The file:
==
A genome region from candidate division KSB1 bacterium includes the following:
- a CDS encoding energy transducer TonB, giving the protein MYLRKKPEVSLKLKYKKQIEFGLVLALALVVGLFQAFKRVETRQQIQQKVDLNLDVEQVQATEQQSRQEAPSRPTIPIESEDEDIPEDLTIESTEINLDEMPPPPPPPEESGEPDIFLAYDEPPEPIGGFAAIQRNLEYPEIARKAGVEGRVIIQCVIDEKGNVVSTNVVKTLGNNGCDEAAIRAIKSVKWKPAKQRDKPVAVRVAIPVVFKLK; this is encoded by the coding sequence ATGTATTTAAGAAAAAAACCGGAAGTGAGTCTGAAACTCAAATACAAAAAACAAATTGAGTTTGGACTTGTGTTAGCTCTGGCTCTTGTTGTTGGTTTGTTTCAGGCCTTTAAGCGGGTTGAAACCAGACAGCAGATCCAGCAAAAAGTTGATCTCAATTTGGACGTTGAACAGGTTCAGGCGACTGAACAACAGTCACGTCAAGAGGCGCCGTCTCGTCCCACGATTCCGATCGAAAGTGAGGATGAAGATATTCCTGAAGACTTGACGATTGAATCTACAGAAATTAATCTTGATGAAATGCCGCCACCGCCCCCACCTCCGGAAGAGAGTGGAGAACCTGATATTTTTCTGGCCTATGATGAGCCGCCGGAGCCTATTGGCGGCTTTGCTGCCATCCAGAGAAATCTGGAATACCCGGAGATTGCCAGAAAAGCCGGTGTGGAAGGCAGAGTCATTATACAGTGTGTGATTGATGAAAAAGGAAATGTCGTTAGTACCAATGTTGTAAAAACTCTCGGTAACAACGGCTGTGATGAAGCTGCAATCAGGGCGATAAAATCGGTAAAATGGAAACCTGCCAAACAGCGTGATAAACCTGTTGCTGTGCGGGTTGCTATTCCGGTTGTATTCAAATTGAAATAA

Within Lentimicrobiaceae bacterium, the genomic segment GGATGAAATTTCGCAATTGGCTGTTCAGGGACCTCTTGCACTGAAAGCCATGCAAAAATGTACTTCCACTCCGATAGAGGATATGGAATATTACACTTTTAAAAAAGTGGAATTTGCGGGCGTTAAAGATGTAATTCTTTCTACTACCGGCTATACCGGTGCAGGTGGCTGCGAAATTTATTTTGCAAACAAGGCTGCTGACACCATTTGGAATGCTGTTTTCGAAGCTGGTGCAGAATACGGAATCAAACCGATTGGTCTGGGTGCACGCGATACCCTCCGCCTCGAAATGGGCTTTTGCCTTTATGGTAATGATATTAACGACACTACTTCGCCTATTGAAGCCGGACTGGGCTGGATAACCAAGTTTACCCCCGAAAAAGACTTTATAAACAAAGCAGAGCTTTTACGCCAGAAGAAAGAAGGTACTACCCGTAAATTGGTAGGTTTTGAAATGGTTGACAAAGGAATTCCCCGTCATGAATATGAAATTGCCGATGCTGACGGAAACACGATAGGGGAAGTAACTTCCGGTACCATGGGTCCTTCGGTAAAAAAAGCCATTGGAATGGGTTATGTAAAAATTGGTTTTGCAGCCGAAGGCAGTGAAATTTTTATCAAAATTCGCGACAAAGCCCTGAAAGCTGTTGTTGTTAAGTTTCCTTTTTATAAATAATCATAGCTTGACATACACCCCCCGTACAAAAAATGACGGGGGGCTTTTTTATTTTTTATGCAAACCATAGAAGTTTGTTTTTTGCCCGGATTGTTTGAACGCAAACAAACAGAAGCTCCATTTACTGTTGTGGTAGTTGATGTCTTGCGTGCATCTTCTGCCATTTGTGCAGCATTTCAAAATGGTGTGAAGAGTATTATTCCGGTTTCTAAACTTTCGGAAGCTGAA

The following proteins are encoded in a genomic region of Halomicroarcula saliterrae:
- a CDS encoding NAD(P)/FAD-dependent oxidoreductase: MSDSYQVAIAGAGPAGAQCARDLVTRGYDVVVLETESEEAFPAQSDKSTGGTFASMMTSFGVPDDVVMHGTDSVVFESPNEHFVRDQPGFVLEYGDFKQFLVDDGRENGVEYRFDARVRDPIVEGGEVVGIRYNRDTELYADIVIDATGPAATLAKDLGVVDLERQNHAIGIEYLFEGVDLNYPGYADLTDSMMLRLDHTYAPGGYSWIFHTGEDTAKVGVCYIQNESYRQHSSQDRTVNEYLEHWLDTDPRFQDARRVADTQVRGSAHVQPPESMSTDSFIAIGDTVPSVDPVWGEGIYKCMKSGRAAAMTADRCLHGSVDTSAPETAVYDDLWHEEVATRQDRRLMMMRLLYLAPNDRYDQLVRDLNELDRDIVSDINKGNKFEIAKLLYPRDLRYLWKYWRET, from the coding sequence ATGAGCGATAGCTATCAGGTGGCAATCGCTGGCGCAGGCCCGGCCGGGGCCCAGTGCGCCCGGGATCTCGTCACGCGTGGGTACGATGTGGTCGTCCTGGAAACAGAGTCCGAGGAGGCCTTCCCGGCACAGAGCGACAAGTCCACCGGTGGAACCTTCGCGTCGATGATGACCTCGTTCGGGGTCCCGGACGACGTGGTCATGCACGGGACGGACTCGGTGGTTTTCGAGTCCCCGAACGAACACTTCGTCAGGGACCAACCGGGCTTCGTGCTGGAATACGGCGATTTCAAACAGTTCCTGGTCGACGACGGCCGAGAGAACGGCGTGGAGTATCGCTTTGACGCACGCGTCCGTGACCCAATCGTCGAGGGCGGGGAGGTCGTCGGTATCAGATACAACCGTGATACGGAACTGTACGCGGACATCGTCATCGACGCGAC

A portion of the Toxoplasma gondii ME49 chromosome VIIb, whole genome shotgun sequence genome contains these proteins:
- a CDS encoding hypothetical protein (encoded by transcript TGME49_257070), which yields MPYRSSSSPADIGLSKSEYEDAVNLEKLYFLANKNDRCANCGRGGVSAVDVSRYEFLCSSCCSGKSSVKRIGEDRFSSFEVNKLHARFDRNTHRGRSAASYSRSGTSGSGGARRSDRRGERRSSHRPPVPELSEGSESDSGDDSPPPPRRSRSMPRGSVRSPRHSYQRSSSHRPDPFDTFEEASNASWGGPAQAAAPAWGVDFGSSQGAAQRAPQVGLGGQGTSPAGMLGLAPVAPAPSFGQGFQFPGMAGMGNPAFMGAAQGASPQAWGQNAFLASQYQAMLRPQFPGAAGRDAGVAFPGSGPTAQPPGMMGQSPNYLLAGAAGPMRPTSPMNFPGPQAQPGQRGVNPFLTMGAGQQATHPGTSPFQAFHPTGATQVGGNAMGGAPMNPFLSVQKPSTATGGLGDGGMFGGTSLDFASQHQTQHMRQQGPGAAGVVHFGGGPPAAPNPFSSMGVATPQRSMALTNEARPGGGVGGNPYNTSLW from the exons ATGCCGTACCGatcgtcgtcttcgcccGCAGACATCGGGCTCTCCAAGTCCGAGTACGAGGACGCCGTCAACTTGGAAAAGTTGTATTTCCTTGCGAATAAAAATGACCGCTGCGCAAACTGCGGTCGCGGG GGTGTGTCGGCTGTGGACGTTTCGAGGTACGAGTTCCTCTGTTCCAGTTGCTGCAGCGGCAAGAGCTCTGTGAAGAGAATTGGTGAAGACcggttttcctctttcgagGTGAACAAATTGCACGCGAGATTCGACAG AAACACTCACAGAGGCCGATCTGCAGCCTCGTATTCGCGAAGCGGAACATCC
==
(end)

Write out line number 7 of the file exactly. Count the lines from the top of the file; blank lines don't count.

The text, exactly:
- a CDS encoding hypothetical protein (encoded by transcript TGME49_257070), which yields MPYRSSSSPADIGLSKSEYEDAVNLEKLYFLANKNDRCANCGRGGVSAVDVSRYEFLCSSCCSGKSSVKRIGEDRFSSFEVNKLHARFDRNTHRGRSAASYSRSGTSGSGGARRSDRRGERRSSHRPPVPELSEGSESDSGDDSPPPPRRSRSMPRGSVRSPRHSYQRSSSHRPDPFDTFEEASNASWGGPAQAAAPAWGVDFGSSQGAAQRAPQVGLGGQGTSPAGMLGLAPVAPAPSFGQGFQFPGMAGMGNPAFMGAAQGASPQAWGQNAFLASQYQAMLRPQFPGAAGRDAGVAFPGSGPTAQPPGMMGQSPNYLLAGAAGPMRPTSPMNFPGPQAQPGQRGVNPFLTMGAGQQATHPGTSPFQAFHPTGATQVGGNAMGGAPMNPFLSVQKPSTATGGLGDGGMFGGTSLDFASQHQTQHMRQQGPGAAGVVHFGGGPPAAPNPFSSMGVATPQRSMALTNEARPGGGVGGNPYNTSLW from the exons ATGCCGTACCGatcgtcgtcttcgcccGCAGACATCGGGCTCTCCAAGTCCGAGTACGAGGACGCCGTCAACTTGGAAAAGTTGTATTTCCTTGCGAATAAAAATGACCGCTGCGCAAACTGCGGTCGCGGG GGTGTGTCGGCTGTGGACGTTTCGAGGTACGAGTTCCTCTGTTCCAGTTGCTGCAGCGGCAAGAGCTCTGTGAAGAGAATTGGTGAAGACcggttttcctctttcgagGTGAACAAATTGCACGCGAGATTCGACAG AAACACTCACAGAGGCCGATCTGCAGCCTCGTATTCGCGAAGCGGAACATCC